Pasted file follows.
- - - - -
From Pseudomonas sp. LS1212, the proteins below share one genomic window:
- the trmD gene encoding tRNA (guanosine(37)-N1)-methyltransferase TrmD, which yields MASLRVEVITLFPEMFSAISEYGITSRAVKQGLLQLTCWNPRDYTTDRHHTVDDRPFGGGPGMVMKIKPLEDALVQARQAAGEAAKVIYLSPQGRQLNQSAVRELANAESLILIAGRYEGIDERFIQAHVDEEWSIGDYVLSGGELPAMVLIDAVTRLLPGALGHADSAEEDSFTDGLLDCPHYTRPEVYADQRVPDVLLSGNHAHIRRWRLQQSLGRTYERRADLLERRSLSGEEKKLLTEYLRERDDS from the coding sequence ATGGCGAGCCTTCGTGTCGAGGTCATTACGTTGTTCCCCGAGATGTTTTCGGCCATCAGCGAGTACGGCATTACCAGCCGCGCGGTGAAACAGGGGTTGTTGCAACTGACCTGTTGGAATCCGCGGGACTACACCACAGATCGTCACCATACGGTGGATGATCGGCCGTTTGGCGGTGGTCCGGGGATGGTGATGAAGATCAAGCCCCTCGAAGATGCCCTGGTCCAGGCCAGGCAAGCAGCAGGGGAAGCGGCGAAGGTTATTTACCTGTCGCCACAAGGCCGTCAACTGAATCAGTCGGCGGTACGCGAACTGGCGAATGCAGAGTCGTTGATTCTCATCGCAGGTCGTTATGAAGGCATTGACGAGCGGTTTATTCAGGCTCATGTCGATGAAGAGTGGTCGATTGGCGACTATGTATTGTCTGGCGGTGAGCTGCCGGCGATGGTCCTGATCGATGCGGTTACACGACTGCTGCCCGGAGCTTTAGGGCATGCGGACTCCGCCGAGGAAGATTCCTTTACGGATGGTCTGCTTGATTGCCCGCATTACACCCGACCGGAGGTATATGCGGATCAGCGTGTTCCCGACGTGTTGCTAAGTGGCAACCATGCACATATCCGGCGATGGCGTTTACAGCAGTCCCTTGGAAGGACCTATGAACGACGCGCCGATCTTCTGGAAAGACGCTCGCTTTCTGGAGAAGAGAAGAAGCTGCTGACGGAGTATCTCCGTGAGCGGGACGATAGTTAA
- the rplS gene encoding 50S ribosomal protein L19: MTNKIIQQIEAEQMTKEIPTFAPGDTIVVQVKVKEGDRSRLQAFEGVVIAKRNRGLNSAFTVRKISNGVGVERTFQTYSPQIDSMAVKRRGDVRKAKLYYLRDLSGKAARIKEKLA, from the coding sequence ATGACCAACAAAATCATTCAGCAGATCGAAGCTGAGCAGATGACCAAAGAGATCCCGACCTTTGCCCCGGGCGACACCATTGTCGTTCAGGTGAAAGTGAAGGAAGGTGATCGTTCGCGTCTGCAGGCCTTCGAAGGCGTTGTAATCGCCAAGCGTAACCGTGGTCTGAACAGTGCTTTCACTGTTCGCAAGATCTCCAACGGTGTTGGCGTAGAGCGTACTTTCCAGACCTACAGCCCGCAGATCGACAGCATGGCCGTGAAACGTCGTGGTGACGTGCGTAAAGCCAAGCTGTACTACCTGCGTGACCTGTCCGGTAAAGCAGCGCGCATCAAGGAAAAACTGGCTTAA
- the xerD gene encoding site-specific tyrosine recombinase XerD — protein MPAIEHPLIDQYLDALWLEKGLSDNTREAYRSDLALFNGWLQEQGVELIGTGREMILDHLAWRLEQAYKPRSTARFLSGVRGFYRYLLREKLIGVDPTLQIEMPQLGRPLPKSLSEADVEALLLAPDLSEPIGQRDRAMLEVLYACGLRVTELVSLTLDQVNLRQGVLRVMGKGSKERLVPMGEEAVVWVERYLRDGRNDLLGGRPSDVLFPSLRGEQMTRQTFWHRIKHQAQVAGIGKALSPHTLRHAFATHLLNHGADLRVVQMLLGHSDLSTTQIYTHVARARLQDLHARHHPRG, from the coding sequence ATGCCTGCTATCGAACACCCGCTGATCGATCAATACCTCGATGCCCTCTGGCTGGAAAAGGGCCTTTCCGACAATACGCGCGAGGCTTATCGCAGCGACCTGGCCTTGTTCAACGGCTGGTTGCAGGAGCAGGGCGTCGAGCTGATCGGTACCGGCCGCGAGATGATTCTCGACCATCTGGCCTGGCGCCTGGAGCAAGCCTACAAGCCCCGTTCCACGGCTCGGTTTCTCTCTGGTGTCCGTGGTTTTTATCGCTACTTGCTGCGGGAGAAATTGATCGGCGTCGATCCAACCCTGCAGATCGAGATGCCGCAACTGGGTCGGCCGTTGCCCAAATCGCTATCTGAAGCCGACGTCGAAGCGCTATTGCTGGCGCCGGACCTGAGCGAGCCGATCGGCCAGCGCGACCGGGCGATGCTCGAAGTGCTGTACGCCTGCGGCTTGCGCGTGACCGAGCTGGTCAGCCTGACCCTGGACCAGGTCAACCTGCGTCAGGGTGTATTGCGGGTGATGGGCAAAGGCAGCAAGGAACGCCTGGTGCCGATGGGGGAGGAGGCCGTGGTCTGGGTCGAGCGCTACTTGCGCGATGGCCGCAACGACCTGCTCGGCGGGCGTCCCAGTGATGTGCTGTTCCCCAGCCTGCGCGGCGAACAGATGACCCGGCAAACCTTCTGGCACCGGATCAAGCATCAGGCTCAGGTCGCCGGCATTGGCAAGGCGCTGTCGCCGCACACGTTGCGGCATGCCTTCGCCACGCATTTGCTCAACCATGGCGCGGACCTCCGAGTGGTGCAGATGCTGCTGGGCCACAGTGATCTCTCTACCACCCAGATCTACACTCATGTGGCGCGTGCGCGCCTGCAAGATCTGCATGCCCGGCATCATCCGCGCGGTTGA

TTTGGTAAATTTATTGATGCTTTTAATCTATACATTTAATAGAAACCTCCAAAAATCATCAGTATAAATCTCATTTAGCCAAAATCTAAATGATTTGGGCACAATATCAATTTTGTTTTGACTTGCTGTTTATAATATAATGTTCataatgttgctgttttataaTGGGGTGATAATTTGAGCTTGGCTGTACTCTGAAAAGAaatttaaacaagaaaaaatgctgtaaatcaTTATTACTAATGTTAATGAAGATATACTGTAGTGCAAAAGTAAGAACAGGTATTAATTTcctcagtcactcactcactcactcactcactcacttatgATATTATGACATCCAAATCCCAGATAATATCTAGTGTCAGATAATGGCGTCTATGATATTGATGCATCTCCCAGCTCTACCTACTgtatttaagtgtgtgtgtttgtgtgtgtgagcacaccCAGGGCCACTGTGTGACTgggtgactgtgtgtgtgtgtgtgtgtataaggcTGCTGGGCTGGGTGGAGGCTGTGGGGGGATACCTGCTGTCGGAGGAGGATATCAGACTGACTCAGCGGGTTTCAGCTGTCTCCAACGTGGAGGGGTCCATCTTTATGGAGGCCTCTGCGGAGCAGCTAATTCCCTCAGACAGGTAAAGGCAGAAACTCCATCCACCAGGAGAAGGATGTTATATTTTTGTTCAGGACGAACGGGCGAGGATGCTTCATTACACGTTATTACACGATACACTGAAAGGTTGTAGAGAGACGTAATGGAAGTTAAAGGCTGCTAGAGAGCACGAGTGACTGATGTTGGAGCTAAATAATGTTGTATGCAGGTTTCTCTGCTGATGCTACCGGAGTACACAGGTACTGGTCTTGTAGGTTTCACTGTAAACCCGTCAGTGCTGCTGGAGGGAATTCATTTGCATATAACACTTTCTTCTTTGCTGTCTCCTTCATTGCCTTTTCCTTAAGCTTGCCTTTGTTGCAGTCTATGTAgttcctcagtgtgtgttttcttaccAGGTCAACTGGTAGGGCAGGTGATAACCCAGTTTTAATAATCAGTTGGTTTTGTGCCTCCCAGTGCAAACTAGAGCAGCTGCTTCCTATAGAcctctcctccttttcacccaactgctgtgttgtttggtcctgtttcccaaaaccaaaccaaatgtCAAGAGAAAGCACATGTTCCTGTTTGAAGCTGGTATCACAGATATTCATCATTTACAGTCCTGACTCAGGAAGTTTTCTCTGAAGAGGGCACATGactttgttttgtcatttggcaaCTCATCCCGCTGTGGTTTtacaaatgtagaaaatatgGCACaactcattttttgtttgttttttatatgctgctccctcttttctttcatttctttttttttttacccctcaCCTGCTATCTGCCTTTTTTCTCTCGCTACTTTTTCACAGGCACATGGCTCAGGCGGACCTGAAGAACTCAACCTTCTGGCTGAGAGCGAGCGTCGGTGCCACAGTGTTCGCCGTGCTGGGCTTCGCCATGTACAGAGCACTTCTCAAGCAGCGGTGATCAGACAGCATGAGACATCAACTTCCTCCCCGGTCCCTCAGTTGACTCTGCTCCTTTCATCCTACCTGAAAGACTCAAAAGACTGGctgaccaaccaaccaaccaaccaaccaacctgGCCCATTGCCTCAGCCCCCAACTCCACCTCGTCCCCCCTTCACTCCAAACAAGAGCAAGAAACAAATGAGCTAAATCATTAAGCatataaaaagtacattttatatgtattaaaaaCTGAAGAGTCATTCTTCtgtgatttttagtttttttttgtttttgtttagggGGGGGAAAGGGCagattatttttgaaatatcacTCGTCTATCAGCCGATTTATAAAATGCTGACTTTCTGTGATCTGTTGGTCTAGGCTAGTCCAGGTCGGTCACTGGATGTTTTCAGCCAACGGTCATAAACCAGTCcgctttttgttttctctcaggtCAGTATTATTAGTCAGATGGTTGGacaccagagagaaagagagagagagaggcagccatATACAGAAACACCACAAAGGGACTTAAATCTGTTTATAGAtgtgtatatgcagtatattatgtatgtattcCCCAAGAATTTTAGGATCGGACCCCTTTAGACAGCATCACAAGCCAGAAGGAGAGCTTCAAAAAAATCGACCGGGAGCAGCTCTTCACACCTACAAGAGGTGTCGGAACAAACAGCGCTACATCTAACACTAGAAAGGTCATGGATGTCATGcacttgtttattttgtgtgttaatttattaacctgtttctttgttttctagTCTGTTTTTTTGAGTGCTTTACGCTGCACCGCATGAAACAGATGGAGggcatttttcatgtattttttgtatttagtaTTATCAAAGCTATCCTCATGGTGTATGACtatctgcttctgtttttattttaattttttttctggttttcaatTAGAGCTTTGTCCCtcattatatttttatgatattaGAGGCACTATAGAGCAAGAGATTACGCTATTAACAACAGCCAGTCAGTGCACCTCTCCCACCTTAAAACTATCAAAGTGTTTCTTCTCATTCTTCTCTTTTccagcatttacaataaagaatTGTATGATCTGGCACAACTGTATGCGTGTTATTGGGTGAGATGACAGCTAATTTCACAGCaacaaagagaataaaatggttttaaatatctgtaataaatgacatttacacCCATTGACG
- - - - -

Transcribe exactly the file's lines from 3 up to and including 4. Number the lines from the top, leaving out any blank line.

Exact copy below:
- the rplS gene encoding 50S ribosomal protein L19: MTNKIIQQIEAEQMTKEIPTFAPGDTIVVQVKVKEGDRSRLQAFEGVVIAKRNRGLNSAFTVRKISNGVGVERTFQTYSPQIDSMAVKRRGDVRKAKLYYLRDLSGKAARIKEKLA, from the coding sequence ATGACCAACAAAATCATTCAGCAGATCGAAGCTGAGCAGATGACCAAAGAGATCCCGACCTTTGCCCCGGGCGACACCATTGTCGTTCAGGTGAAAGTGAAGGAAGGTGATCGTTCGCGTCTGCAGGCCTTCGAAGGCGTTGTAATCGCCAAGCGTAACCGTGGTCTGAACAGTGCTTTCACTGTTCGCAAGATCTCCAACGGTGTTGGCGTAGAGCGTACTTTCCAGACCTACAGCCCGCAGATCGACAGCATGGCCGTGAAACGTCGTGGTGACGTGCGTAAAGCCAAGCTGTACTACCTGCGTGACCTGTCCGGTAAAGCAGCGCGCATCAAGGAAAAACTGGCTTAA
- the xerD gene encoding site-specific tyrosine recombinase XerD — protein MPAIEHPLIDQYLDALWLEKGLSDNTREAYRSDLALFNGWLQEQGVELIGTGREMILDHLAWRLEQAYKPRSTARFLSGVRGFYRYLLREKLIGVDPTLQIEMPQLGRPLPKSLSEADVEALLLAPDLSEPIGQRDRAMLEVLYACGLRVTELVSLTLDQVNLRQGVLRVMGKGSKERLVPMGEEAVVWVERYLRDGRNDLLGGRPSDVLFPSLRGEQMTRQTFWHRIKHQAQVAGIGKALSPHTLRHAFATHLLNHGADLRVVQMLLGHSDLSTTQIYTHVARARLQDLHARHHPRG, from the coding sequence ATGCCTGCTATCGAACACCCGCTGATCGATCAATACCTCGATGCCCTCTGGCTGGAAAAGGGCCTTTCCGACAATACGCGCGAGGCTTATCGCAGCGACCTGGCCTTGTTCAACGGCTGGTTGCAGGAGCAGGGCGTCGAGCTGATCGGTACCGGCCGCGAGATGATTCTCGACCATCTGGCCTGGCGCCTGGAGCAAGCCTACAAGCCCCGTTCCACGGCTCGGTTTCTCTCTGGTGTCCGTGGTTTTTATCGCTACTTGCTGCGGGAGAAATTGATCGGCGTCGATCCAACCCTGCAGATCGAGATGCCGCAACTGGGTCGGCCGTTGCCCAAATCGCTATCTGAAGCCGACGTCGAAGCGCTATTGCTGGCGCCGGACCTGAGCGAGCCGATCGGCCAGCGCGACCGGGCGATGCTCGAAGTGCTGTACGCCTGCGGCTTGCGCGTGACCGAGCTGGTCAGCCTGACCCTGGACCAGGTCAACCTGCGTCAGGGTGTATTGCGGGTGATGGGCAAAGGCAGCAAGGAACGCCTGGTGCCGATGGGGGAGGAGGCCGTGGTCTGGGTCGAGCGCTACTTGCGCGATGGCCGCAACGACCTGCTCGGCGGGCGTCCCAGTGATGTGCTGTTCCCCAGCCTGCGCGGCGAACAGATGACCCGGCAAACCTTCTGGCACCGGATCAAGCATCAGGCTCAGGTCGCCGGCATTGGCAAGGCGCTGTCGCCGCACACGTTGCGGCATGCCTTCGCCACGCATTTGCTCAACCATGGCGCGGACCTCCGAGTGGTGCAGATGCTGCTGGGCCACAGTGATCTCTCTACCACCCAGATCTACACTCATGTGGCGCGTGCGCGCCTGCAAGATCTGCATGCCCGGCATCATCCGCGCGGTTGA